This friend was from one of the handful of other Catholic families in our small town. We experienced our First Reconciliation and First Communion together. We did our Confirmation together. I was present at her wedding.

We had remarked on how our childhoods had made us more like family than friends. We were thrust together by circumstance early in life, and forced to deal with, and grow to love one another’s eccentricities and differences. Even though there are chunks of one another’s lives we didn’t witness, getting together now somehow feels like going back to second grade, where we get one another’s sense of humor in just one word:

One of us opens the fridge and says, “Sarah, what the hell happened in here?” and Sarah answers, “Yogurt.” And we all crack up, because, it’s yogurt. Just yogurt. And yogurt is funny because it does wreak its own particular havoc on a fridge.

It occurred to me, as we talked about our faiths, that this familial experience has an even deeper resonance with my Catholic friend, because it is also a Sacramental history. I wasn’t sure if it would rub her the wrong way or not, but I said it anyways, “You could try going to Confession. It would be a first step towards getting there.”

And she looked at me, sort of surprised and said, “Thank you for saying that. I would never have thought of that. I might do it.”

It’s a first step towards coming home when we don’t know what other steps to take. It’s the prodigal son tentatively making his way up the lane to his Father’s house, unsure of whether or not he will be rejected or accepted. And of course, the Father runs out to meet him in an embrace.

So many times I’ve gone to Confession with just a partially contrite heart: I’m not really sorry, and I’m not sure I’ll change. I’m only aware that I don’t like where I am. I feel dirty, and alone. And so many times, with seemingly bottomless patience, I have been greeted by my Father and given the gift of a fully contrite heart, often shedding tears in the Confessional.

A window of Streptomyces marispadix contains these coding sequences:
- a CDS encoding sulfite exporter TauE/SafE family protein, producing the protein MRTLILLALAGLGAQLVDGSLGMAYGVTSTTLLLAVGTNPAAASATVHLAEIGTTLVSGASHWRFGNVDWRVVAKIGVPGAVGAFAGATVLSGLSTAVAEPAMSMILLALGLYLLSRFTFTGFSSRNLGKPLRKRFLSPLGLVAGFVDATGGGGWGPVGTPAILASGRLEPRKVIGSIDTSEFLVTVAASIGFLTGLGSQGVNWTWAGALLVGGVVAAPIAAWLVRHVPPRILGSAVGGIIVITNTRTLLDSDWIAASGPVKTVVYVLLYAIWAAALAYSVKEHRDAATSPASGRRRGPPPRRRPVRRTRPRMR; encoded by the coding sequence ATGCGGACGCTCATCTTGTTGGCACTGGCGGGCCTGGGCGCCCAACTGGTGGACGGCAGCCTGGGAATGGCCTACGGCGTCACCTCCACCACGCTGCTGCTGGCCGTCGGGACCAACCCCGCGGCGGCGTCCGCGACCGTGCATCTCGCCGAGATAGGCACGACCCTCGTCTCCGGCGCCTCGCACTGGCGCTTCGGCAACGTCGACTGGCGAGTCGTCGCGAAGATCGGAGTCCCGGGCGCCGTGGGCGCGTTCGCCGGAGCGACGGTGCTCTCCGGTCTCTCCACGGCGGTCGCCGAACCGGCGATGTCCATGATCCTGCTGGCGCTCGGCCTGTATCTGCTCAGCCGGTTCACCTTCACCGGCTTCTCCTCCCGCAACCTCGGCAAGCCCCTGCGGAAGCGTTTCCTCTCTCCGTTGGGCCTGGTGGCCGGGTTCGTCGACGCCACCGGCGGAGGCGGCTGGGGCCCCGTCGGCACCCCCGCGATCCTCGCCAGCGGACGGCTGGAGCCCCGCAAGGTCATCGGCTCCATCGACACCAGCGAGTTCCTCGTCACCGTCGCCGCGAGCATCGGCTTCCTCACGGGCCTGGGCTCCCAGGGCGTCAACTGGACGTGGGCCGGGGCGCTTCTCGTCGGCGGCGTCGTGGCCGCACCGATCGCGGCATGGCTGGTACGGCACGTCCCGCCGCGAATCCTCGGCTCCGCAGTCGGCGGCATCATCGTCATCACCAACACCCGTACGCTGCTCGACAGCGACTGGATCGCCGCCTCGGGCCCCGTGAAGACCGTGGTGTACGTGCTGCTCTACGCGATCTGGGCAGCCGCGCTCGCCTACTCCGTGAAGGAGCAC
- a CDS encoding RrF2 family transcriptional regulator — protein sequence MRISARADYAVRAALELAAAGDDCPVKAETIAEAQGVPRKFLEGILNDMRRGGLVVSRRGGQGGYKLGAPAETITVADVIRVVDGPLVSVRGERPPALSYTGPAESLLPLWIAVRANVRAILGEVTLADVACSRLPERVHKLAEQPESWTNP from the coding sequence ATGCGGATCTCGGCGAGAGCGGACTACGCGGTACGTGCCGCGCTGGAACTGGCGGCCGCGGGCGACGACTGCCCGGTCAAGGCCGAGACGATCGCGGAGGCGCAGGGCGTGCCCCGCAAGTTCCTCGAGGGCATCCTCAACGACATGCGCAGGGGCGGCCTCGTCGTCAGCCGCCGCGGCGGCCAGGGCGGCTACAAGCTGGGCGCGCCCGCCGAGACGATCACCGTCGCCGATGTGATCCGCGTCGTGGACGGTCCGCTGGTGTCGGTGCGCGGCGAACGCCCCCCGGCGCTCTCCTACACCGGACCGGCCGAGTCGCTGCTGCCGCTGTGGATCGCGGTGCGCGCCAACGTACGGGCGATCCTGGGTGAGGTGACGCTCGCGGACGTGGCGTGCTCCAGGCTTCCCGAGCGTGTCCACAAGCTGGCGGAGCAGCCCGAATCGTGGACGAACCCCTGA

It’s always good to see my friends, to go back to my home town, and drive the familiar roads. I put on the Sufjan Stevens song, “Chicago” in the car, which is so ethereal and nostalgic in its own rite,

“If I was crying…
it was for freedom
from myself and from the land.

I made a lot of mistakes…

You came to take us,
(all things go, all things go)
to Recreate us
(all things grow, all things grow)”

The following morning, our family took a first step in creating a Sacramental history for our son. We went to church as a family to say, “Indeed, I have made a lot of mistakes.” And if I took an embarrassingly long time in the Confessional, it’s because I was crying for freedom "from myself and from the land."

Friday, December 11, 2009

Quick Takes

First of all, I want to say thank you to Jen, both for hosting Quick Takes, and for featuring me in her “Undiscovered Gems” series. It has been an honor to enjoy her shared readership. And while I know many readers may find this blog isn’t their thing, I welcome you all back.

Driving in the car the other day, my five year old daughter asked, “Which do you like better, Love or Biscuits?”

“I like Love,” I answered, consciously aware that biscuits are actually the less demanding of the two options.

“I like Biscuits better,” she answered. “Because if you eat Love, you won’t have any left to give me.”

This morning, my three-year-old and I sat on my bed reading a book. He’s an innately affectionate child, and delights always in being as close to me as possible. As he jockeys for a closer position, his elbow hits my full bladder, he pushes on my breasts to boost himself up, he pulls my face closer to his and says “See, mommy!” and I don’t see because I can only look cross-eyed at the item that is two inches from my face. Once or twice he’s tossed his head back and hit me on the chin or the bridge of my nose with his noggin. And for a minute, my reflexes want to push back, “Who just punched me in the face?” and then I realize it was my child, whom I love, and it was an accident.